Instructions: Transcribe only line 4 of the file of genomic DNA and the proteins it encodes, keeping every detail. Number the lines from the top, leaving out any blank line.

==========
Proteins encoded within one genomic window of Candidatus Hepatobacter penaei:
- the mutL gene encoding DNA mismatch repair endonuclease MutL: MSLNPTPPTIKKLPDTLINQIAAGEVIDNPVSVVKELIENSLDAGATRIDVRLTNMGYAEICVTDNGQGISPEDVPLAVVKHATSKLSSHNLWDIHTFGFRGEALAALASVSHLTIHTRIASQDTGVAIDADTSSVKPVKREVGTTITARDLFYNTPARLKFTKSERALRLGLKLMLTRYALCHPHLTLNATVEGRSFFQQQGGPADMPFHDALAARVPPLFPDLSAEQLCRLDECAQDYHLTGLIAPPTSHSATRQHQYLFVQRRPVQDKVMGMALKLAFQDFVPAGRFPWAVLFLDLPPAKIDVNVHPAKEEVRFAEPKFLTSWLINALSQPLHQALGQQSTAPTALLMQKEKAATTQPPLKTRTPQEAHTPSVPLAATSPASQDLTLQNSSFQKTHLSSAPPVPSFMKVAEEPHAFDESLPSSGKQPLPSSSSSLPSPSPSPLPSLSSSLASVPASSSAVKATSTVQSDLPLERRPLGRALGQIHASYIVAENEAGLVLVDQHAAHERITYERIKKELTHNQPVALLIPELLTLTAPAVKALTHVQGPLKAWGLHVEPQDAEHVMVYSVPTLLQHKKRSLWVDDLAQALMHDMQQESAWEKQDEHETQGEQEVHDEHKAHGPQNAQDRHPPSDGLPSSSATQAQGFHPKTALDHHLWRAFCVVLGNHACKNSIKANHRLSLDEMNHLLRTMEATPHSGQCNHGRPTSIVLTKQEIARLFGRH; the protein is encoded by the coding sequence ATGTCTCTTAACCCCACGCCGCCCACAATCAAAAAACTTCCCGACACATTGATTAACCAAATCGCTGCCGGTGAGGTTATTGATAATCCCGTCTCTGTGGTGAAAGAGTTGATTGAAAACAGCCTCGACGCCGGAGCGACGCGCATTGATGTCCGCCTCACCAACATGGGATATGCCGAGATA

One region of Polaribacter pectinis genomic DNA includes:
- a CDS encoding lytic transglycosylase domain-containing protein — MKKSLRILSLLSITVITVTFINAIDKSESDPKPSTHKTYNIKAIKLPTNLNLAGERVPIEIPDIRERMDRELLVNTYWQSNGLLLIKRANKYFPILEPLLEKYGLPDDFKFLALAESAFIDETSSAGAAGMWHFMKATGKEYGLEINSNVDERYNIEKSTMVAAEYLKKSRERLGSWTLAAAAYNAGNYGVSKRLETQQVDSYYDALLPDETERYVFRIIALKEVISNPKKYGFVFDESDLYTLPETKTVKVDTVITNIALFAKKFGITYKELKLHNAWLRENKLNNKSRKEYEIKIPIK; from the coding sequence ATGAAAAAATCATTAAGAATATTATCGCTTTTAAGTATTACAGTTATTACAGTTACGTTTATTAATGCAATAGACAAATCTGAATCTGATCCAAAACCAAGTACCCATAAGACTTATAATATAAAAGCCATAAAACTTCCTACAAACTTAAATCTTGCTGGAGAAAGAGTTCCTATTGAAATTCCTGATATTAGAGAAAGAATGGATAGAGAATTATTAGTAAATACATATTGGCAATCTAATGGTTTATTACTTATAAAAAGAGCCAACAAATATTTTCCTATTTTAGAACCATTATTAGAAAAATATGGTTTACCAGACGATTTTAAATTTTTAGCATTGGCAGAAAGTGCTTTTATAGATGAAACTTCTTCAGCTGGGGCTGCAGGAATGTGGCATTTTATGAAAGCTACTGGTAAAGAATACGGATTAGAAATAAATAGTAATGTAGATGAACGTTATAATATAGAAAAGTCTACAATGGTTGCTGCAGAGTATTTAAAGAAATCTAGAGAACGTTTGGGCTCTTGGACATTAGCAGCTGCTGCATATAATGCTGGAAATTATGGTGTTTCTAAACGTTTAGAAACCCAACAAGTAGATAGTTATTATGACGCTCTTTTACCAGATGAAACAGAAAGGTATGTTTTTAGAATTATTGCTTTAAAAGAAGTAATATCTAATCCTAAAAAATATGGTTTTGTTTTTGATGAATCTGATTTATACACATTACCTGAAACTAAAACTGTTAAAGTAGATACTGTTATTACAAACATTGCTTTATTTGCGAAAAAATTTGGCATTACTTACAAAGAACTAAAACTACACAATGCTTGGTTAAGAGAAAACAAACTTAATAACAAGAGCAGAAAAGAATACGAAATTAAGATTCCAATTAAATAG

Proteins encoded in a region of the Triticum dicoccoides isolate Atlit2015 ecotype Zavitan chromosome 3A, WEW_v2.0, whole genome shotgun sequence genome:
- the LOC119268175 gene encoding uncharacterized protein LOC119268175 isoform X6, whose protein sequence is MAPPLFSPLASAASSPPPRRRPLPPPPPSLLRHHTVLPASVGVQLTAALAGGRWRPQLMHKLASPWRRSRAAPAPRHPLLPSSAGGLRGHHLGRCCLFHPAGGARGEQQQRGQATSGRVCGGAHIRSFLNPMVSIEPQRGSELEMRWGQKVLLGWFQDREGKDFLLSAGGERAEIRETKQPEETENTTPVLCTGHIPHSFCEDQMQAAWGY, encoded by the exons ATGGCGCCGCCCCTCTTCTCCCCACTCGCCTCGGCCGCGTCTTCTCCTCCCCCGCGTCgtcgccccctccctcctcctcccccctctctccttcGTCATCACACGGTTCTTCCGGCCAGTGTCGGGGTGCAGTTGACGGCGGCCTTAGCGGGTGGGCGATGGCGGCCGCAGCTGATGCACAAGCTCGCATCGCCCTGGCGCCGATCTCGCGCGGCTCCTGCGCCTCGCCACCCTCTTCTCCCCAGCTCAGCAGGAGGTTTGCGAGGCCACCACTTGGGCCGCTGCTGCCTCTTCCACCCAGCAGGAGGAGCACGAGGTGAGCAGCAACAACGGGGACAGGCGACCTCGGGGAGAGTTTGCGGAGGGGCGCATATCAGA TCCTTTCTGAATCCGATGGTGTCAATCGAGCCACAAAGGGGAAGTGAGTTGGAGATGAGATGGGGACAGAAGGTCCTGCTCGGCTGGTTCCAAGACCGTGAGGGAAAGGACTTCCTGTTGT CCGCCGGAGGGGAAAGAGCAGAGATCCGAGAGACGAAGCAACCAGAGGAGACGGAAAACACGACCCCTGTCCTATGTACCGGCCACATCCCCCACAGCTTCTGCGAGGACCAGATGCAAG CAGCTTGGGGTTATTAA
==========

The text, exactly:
- a CDS encoding lytic transglycosylase domain-containing protein — MKKSLRILSLLSITVITVTFINAIDKSESDPKPSTHKTYNIKAIKLPTNLNLAGERVPIEIPDIRERMDRELLVNTYWQSNGLLLIKRANKYFPILEPLLEKYGLPDDFKFLALAESAFIDETSSAGAAGMWHFMKATGKEYGLEINSNVDERYNIEKSTMVAAEYLKKSRERLGSWTLAAAAYNAGNYGVSKRLETQQVDSYYDALLPDETERYVFRIIALKEVISNPKKYGFVFDESDLYTLPETKTVKVDTVITNIALFAKKFGITYKELKLHNAWLRENKLNNKSRKEYEIKIPIK; from the coding sequence ATGAAAAAATCATTAAGAATATTATCGCTTTTAAGTATTACAGTTATTACAGTTACGTTTATTAATGCAATAGACAAATCTGAATCTGATCCAAAACCAAGTACCCATAAGACTTATAATATAAAAGCCATAAAACTTCCTACAAACTTAAATCTTGCTGGAGAAAGAGTTCCTATTGAAATTCCTGATATTAGAGAAAGAATGGATAGAGAATTATTAGTAAATACATATTGGCAATCTAATGGTTTATTACTTATAAAAAGAGCCAACAAATATTTTCCTATTTTAGAACCATTATTAGAAAAATATGGTTTACCAGACGATTTTAAATTTTTAGCATTGGCAGAAAGTGCTTTTATAGATGAAACTTCTTCAGCTGGGGCTGCAGGAATGTGGCATTTTATGAAAGCTACTGGTAAAGAATACGGATTAGAAATAAATAGTAATGTAGATGAACGTTATAATATAGAAAAGTCTACAATGGTTGCTGCAGAGTATTTAAAGAAATCTAGAGAACGTTTGGGCTCTTGGACATTAGCAGCTGCTGCATATAATGCTGGAAATTATGGTGTTTCTAAACGTTTAGAAACCCAACAAGTAGATAGTTATTATGACGCTCTTTTACCAGATGAAACAGAAAGGTATGTTTTTAGAATTATTGCTTTAAAAGAAGTAATATCTAATCCTAAAAAATATGGTTTTGTTTTTGATGAATCTGATTTATACACATTACCTGAAACTAAAACTGTTAAAGTAGATACTGTTATTACAAACATTGCTTTATTTGCGAAAAAATTTGGCATTACTTACAAAGAACTAAAACTACACAATGCTTGGTTAAGAGAAAACAAACTTAATAACAAGAGCAGAAAAGAATACGAAATTAAGATTCCAATTAAATAG